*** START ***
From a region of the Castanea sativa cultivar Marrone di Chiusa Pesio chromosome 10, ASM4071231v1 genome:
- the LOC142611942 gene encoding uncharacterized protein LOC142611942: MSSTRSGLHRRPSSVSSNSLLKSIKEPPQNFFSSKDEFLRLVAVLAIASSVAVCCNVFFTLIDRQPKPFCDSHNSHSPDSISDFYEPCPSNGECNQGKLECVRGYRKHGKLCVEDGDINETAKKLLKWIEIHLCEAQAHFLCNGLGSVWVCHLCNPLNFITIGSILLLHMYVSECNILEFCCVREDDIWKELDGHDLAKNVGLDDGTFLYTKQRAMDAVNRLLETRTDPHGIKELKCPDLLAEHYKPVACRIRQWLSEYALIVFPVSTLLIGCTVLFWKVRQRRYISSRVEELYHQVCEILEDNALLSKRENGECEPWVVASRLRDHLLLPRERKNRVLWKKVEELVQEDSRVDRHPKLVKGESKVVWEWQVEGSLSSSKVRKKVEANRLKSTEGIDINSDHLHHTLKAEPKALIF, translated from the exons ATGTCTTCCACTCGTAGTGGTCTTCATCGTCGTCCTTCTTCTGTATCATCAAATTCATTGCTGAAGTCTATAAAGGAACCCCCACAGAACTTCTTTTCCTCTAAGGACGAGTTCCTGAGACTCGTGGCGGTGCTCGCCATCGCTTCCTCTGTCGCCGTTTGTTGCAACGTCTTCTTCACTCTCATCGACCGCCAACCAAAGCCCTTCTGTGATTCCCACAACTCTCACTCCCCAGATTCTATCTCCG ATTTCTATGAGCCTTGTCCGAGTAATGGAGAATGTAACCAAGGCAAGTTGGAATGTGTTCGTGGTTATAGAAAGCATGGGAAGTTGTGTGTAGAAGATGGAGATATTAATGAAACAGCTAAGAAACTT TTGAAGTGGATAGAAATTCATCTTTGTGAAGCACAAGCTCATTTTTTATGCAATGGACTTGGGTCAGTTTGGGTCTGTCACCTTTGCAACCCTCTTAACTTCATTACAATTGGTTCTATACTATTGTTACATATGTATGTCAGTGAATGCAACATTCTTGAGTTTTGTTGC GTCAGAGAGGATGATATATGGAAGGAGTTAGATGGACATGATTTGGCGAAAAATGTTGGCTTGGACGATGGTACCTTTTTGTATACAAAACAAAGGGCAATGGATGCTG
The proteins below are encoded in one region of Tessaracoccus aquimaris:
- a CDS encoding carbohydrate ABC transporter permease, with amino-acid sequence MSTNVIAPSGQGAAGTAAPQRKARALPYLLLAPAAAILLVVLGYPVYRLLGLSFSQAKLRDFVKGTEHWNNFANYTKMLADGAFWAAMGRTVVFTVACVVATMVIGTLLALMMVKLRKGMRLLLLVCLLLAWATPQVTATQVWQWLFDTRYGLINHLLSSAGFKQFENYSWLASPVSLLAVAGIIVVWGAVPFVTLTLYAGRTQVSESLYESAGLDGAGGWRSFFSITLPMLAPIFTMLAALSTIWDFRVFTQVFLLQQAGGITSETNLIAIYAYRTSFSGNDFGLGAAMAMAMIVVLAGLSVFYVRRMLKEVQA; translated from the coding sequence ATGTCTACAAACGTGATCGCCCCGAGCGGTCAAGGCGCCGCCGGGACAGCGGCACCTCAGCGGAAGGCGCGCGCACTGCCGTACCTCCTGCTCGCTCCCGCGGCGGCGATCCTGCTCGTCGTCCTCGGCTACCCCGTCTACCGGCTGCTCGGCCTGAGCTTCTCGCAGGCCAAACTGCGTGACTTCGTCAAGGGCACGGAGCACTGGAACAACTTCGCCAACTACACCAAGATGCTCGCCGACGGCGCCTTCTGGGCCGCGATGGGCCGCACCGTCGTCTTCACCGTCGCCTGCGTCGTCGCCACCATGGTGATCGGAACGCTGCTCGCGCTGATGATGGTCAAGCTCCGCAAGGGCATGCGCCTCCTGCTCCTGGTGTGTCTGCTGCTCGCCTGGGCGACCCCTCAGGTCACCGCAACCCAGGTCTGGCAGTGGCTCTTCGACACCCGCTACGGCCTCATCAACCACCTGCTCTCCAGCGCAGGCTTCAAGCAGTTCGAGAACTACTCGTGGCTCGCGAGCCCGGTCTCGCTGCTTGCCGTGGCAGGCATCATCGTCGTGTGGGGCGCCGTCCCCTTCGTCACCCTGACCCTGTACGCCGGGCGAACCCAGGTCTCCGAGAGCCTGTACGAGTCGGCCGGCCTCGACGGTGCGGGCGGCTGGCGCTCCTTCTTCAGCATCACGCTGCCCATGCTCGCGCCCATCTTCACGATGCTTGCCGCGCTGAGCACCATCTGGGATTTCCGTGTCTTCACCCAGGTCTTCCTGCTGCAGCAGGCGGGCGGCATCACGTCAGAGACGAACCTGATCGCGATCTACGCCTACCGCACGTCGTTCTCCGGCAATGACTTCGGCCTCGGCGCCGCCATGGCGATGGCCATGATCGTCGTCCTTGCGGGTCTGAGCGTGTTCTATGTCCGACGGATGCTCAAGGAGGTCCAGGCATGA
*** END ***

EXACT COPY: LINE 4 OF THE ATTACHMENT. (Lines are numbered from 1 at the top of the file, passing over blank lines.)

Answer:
- a CDS encoding carbohydrate ABC transporter permease, with amino-acid sequence MSTNVIAPSGQGAAGTAAPQRKARALPYLLLAPAAAILLVVLGYPVYRLLGLSFSQAKLRDFVKGTEHWNNFANYTKMLADGAFWAAMGRTVVFTVACVVATMVIGTLLALMMVKLRKGMRLLLLVCLLLAWATPQVTATQVWQWLFDTRYGLINHLLSSAGFKQFENYSWLASPVSLLAVAGIIVVWGAVPFVTLTLYAGRTQVSESLYESAGLDGAGGWRSFFSITLPMLAPIFTMLAALSTIWDFRVFTQVFLLQQAGGITSETNLIAIYAYRTSFSGNDFGLGAAMAMAMIVVLAGLSVFYVRRMLKEVQA; translated from the coding sequence ATGTCTACAAACGTGATCGCCCCGAGCGGTCAAGGCGCCGCCGGGACAGCGGCACCTCAGCGGAAGGCGCGCGCACTGCCGTACCTCCTGCTCGCTCCCGCGGCGGCGATCCTGCTCGTCGTCCTCGGCTACCCCGTCTACCGGCTGCTCGGCCTGAGCTTCTCGCAGGCCAAACTGCGTGACTTCGTCAAGGGCACGGAGCACTGGAACAACTTCGCCAACTACACCAAGATGCTCGCCGACGGCGCCTTCTGGGCCGCGATGGGCCGCACCGTCGTCTTCACCGTCGCCTGCGTCGTCGCCACCATGGTGATCGGAACGCTGCTCGCGCTGATGATGGTCAAGCTCCGCAAGGGCATGCGCCTCCTGCTCCTGGTGTGTCTGCTGCTCGCCTGGGCGACCCCTCAGGTCACCGCAACCCAGGTCTGGCAGTGGCTCTTCGACACCCGCTACGGCCTCATCAACCACCTGCTCTCCAGCGCAGGCTTCAAGCAGTTCGAGAACTACTCGTGGCTCGCGAGCCCGGTCTCGCTGCTTGCCGTGGCAGGCATCATCGTCGTGTGGGGCGCCGTCCCCTTCGTCACCCTGACCCTGTACGCCGGGCGAACCCAGGTCTCCGAGAGCCTGTACGAGTCGGCCGGCCTCGACGGTGCGGGCGGCTGGCGCTCCTTCTTCAGCATCACGCTGCCCATGCTCGCGCCCATCTTCACGATGCTTGCCGCGCTGAGCACCATCTGGGATTTCCGTGTCTTCACCCAGGTCTTCCTGCTGCAGCAGGCGGGCGGCATCACGTCAGAGACGAACCTGATCGCGATCTACGCCTACCGCACGTCGTTCTCCGGCAATGACTTCGGCCTCGGCGCCGCCATGGCGATGGCCATGATCGTCGTCCTTGCGGGTCTGAGCGTGTTCTATGTCCGACGGATGCTCAAGGAGGTCCAGGCATGA